Lower Similkameen Indian Band declares Ashnola an Indigenous Protected and Conserved Area

Elaine Emerson signs the Ashnola Indigenous Protected and Conserved Area declaration as a witness. LSIB Councillor Ira Edward, and witnesses Andrew Joseph Junior and Dan Wilson wait for their turn to sign on April 28. (Brennan Phillips - Keremeos Review)Elaine Emerson signs the Ashnola Indigenous Protected and Conserved Area declaration as a witness. LSIB Councillor Ira Edward, and witnesses Andrew Joseph Junior and Dan Wilson wait for their turn to sign on April 28. (Brennan Phillips - Keremeos Review)
Chief Keith Crow of the Lower SImilkameen Indian Band signs the the Ashnola Indigenous Protected and Conserved Area declaration, which begins the work of reasserting the traditional rights and responsibilities of the syilx people to the land, water and animals of the Ashnola Corridor. (Brennan Phillips - Keremeos Review)Chief Keith Crow of the Lower SImilkameen Indian Band signs the the Ashnola Indigenous Protected and Conserved Area declaration, which begins the work of reasserting the traditional rights and responsibilities of the syilx people to the land, water and animals of the Ashnola Corridor. (Brennan Phillips - Keremeos Review)
The Ashnola Indigenous Protected and Conserved Area declaration, in the traditional syilx language on the right and in English on the left. (Brennan Phillips - Keremeos Review)The Ashnola Indigenous Protected and Conserved Area declaration, in the traditional syilx language on the right and in English on the left. (Brennan Phillips - Keremeos Review)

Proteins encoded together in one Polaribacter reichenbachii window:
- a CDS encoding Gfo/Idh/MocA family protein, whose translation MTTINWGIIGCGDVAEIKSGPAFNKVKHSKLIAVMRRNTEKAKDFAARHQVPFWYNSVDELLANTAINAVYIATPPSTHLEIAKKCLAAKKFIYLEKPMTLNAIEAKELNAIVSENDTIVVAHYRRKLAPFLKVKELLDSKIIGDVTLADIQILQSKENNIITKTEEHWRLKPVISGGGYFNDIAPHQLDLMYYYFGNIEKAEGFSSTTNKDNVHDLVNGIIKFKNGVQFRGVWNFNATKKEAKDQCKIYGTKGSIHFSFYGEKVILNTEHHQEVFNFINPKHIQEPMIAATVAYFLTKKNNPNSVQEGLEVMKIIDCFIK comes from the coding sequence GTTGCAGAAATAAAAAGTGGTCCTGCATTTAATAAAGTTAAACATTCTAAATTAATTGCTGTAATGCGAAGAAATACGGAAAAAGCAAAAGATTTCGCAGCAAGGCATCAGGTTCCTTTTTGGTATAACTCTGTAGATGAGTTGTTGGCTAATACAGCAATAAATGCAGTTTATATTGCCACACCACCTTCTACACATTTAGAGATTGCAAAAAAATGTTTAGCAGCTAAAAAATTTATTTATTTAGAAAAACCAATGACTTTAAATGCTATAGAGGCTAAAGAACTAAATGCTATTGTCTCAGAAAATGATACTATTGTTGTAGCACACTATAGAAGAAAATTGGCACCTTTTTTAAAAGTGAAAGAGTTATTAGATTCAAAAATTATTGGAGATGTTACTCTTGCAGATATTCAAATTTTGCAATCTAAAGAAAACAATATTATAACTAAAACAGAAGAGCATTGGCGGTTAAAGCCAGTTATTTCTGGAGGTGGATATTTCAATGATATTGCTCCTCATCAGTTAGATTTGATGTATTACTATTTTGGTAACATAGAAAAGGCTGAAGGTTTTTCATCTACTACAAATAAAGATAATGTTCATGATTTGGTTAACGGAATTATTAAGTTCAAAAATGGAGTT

The drummers at the signing of the Ashnola Indigenous Protected and Conserved Area declaration. (Brennan Phillips - Keremeos Review)The drummers at the signing of the Ashnola Indigenous Protected and Conserved Area declaration. (Brennan Phillips - Keremeos Review)
Youth from the Lower Similkameen Indian Band lay the traditional and ceremonial blankets onto shoulders of the witnesses to the signing of the Ashnola Indigenous Protected and Conserved Area declaration, Andrew Joseph Junior, Elaine Emerson, Dan Wilson, Mike Allison and Roger Hall. (Brennan Phillips - Keremeos Review)Youth from the Lower Similkameen Indian Band lay the traditional and ceremonial blankets onto shoulders of the witnesses to the signing of the Ashnola Indigenous Protected and Conserved Area declaration, Andrew Joseph Junior, Elaine Emerson, Dan Wilson, Mike Allison and Roger Hall. (Brennan Phillips - Keremeos Review)
The Ashnola Indigenous Protected and Conserved Area declaration, which was signed on April 28. (Brennan Phillips - Keremeos Review)The Ashnola Indigenous Protected and Conserved Area declaration, which was signed on April 28. (Brennan Phillips - Keremeos Review)
Witnesses to the signing of the Ashnola Indigenous Protected and Conserved Area declaration, Andrew Joseph Junior, Elaine Emerson, Dan Wilson, Mike Allison and Roger Hall. (Brennan Phillips - Keremeos Review)Witnesses to the signing of the Ashnola Indigenous Protected and Conserved Area declaration, Andrew Joseph Junior, Elaine Emerson, Dan Wilson, Mike Allison and Roger Hall. (Brennan Phillips - Keremeos Review)

The Lower Similkameen Indian Band took the first step in a fight to reassert their traditional territorial rights to enforce better conservation and environmental practices in the Ashnola watershed.